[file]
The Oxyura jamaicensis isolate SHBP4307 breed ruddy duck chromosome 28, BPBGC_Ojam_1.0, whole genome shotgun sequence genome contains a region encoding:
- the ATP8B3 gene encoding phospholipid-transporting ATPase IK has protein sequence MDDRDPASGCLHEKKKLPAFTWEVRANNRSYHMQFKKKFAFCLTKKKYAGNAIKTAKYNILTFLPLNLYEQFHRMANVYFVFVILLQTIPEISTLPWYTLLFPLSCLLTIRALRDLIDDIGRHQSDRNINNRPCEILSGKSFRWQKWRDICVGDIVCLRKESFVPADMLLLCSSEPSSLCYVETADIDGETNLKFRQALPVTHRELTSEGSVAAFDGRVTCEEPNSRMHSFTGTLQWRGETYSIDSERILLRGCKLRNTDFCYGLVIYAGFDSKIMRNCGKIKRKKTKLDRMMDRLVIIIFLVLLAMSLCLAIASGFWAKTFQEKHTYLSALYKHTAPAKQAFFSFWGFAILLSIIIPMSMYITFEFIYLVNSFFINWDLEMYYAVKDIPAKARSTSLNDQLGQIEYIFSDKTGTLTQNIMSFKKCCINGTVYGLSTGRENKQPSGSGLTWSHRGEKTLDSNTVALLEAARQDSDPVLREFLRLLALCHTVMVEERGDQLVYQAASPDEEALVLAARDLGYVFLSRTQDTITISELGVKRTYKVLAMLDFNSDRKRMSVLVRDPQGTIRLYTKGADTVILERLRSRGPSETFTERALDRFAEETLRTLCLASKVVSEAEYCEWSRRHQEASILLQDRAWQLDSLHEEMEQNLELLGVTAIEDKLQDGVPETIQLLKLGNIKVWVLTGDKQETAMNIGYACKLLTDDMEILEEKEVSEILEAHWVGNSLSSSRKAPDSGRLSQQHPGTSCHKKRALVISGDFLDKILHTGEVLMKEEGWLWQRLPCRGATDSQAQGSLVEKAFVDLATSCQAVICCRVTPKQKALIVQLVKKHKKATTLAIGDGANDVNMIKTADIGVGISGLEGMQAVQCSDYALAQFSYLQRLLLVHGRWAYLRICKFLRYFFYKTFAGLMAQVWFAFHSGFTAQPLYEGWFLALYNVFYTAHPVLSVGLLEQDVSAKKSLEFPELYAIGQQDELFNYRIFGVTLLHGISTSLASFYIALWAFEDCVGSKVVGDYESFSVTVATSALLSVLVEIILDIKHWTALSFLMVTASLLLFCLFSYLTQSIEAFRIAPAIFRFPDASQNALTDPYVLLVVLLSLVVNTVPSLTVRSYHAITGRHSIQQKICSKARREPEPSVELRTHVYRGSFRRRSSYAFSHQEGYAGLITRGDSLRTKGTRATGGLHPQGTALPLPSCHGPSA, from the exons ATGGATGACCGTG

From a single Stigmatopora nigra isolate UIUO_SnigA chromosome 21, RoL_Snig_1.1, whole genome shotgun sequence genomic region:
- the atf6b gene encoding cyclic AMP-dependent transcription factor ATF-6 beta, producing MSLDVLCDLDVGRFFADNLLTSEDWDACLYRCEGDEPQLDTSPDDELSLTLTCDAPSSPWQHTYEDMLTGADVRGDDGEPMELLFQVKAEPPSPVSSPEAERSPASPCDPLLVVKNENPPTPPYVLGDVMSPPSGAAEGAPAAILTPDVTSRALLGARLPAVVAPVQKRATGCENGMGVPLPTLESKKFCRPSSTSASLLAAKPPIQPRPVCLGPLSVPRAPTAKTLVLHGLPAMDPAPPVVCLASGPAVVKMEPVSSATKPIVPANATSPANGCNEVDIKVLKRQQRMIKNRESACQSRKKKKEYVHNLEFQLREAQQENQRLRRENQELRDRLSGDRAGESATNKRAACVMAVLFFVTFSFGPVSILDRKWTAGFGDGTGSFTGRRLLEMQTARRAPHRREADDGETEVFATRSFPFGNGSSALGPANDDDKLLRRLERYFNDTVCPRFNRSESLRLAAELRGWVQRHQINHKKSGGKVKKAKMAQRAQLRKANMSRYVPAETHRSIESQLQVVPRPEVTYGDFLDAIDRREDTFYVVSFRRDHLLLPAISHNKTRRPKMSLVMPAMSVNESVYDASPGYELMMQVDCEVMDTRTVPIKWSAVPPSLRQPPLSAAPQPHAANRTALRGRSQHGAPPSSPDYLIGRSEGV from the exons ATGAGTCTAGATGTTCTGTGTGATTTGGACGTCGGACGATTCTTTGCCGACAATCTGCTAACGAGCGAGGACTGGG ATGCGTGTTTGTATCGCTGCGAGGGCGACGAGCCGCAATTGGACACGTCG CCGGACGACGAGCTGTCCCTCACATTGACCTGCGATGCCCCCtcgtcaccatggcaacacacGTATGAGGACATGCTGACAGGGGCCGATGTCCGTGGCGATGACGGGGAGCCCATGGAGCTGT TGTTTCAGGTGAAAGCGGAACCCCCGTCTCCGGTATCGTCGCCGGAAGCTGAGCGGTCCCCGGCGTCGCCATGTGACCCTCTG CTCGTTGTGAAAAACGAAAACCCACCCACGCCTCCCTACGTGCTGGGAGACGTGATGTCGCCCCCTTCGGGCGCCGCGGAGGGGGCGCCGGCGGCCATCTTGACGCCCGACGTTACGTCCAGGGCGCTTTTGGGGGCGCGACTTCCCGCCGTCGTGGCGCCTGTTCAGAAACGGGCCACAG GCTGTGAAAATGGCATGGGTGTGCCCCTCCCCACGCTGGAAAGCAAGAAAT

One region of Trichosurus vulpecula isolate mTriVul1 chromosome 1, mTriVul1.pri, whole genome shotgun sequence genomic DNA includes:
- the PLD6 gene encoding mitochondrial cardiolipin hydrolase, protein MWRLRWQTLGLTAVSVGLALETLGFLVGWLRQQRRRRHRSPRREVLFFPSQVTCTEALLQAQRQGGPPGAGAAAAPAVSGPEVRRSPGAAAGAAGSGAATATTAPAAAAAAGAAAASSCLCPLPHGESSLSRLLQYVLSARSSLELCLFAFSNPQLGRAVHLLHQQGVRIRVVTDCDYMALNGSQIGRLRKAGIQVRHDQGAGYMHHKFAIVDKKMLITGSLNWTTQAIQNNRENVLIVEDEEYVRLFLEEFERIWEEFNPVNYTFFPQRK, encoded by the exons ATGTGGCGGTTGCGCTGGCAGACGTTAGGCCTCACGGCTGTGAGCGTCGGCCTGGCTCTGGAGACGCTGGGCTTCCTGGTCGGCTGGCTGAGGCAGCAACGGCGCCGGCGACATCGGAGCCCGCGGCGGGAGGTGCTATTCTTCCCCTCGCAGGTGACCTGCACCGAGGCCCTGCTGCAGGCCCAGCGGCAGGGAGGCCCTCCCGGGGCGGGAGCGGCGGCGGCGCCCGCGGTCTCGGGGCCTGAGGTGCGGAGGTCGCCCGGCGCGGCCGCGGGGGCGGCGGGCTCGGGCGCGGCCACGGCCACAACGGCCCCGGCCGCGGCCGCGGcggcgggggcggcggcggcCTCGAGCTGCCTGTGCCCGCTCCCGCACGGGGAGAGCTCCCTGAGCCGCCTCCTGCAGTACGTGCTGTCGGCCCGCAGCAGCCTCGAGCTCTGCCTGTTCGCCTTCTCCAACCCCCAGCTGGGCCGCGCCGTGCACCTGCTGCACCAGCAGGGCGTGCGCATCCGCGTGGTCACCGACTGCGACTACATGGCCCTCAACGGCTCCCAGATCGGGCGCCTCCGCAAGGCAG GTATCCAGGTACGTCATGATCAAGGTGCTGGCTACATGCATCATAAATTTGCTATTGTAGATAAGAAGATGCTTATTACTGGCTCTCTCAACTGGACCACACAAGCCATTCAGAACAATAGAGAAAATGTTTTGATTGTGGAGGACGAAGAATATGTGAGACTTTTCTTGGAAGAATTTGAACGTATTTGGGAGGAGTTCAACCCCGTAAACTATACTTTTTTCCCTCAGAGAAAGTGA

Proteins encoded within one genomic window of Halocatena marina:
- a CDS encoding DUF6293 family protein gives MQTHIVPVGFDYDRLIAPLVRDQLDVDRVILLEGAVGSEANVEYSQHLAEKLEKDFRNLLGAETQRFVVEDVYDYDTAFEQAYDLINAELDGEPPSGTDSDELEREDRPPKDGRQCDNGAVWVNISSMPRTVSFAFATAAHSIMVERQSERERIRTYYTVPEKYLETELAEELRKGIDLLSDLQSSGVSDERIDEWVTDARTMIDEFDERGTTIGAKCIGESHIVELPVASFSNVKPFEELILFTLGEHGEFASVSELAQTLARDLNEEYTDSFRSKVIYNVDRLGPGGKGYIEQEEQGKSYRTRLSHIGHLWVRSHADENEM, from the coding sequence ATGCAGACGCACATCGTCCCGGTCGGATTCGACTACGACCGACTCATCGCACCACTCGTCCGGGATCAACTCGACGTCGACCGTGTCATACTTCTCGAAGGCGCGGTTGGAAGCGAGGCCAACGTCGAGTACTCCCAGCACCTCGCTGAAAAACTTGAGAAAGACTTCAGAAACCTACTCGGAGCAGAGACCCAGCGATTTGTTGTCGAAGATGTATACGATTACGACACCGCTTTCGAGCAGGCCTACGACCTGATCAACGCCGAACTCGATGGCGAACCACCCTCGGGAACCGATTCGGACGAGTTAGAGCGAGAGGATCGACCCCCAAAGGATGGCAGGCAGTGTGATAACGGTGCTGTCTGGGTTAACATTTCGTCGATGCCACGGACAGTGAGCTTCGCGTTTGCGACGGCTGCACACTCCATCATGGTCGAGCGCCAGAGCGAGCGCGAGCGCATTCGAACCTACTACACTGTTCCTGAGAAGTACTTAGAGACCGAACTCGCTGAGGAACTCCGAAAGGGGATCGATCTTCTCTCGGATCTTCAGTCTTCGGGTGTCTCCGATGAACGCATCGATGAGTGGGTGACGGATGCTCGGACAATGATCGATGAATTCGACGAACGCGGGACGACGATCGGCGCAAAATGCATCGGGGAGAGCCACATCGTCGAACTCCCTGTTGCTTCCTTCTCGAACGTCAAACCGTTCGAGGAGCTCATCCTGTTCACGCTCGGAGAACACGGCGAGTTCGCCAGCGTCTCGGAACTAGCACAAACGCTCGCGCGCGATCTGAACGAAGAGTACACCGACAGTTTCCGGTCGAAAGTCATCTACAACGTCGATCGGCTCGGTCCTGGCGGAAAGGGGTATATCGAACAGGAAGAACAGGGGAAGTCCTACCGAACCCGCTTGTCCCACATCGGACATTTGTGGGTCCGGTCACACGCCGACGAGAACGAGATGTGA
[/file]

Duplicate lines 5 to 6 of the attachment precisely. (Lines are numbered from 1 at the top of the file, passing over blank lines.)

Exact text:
One region of Trichosurus vulpecula isolate mTriVul1 chromosome 1, mTriVul1.pri, whole genome shotgun sequence genomic DNA includes:
- the PLD6 gene encoding mitochondrial cardiolipin hydrolase, protein MWRLRWQTLGLTAVSVGLALETLGFLVGWLRQQRRRRHRSPRREVLFFPSQVTCTEALLQAQRQGGPPGAGAAAAPAVSGPEVRRSPGAAAGAAGSGAATATTAPAAAAAAGAAAASSCLCPLPHGESSLSRLLQYVLSARSSLELCLFAFSNPQLGRAVHLLHQQGVRIRVVTDCDYMALNGSQIGRLRKAGIQVRHDQGAGYMHHKFAIVDKKMLITGSLNWTTQAIQNNRENVLIVEDEEYVRLFLEEFERIWEEFNPVNYTFFPQRK, encoded by the exons ATGTGGCGGTTGCGCTGGCAGACGTTAGGCCTCACGGCTGTGAGCGTCGGCCTGGCTCTGGAGACGCTGGGCTTCCTGGTCGGCTGGCTGAGGCAGCAACGGCGCCGGCGACATCGGAGCCCGCGGCGGGAGGTGCTATTCTTCCCCTCGCAGGTGACCTGCACCGAGGCCCTGCTGCAGGCCCAGCGGCAGGGAGGCCCTCCCGGGGCGGGAGCGGCGGCGGCGCCCGCGGTCTCGGGGCCTGAGGTGCGGAGGTCGCCCGGCGCGGCCGCGGGGGCGGCGGGCTCGGGCGCGGCCACGGCCACAACGGCCCCGGCCGCGGCCGCGGcggcgggggcggcggcggcCTCGAGCTGCCTGTGCCCGCTCCCGCACGGGGAGAGCTCCCTGAGCCGCCTCCTGCAGTACGTGCTGTCGGCCCGCAGCAGCCTCGAGCTCTGCCTGTTCGCCTTCTCCAACCCCCAGCTGGGCCGCGCCGTGCACCTGCTGCACCAGCAGGGCGTGCGCATCCGCGTGGTCACCGACTGCGACTACATGGCCCTCAACGGCTCCCAGATCGGGCGCCTCCGCAAGGCAG GTATCCAGGTACGTCATGATCAAGGTGCTGGCTACATGCATCATAAATTTGCTATTGTAGATAAGAAGATGCTTATTACTGGCTCTCTCAACTGGACCACACAAGCCATTCAGAACAATAGAGAAAATGTTTTGATTGTGGAGGACGAAGAATATGTGAGACTTTTCTTGGAAGAATTTGAACGTATTTGGGAGGAGTTCAACCCCGTAAACTATACTTTTTTCCCTCAGAGAAAGTGA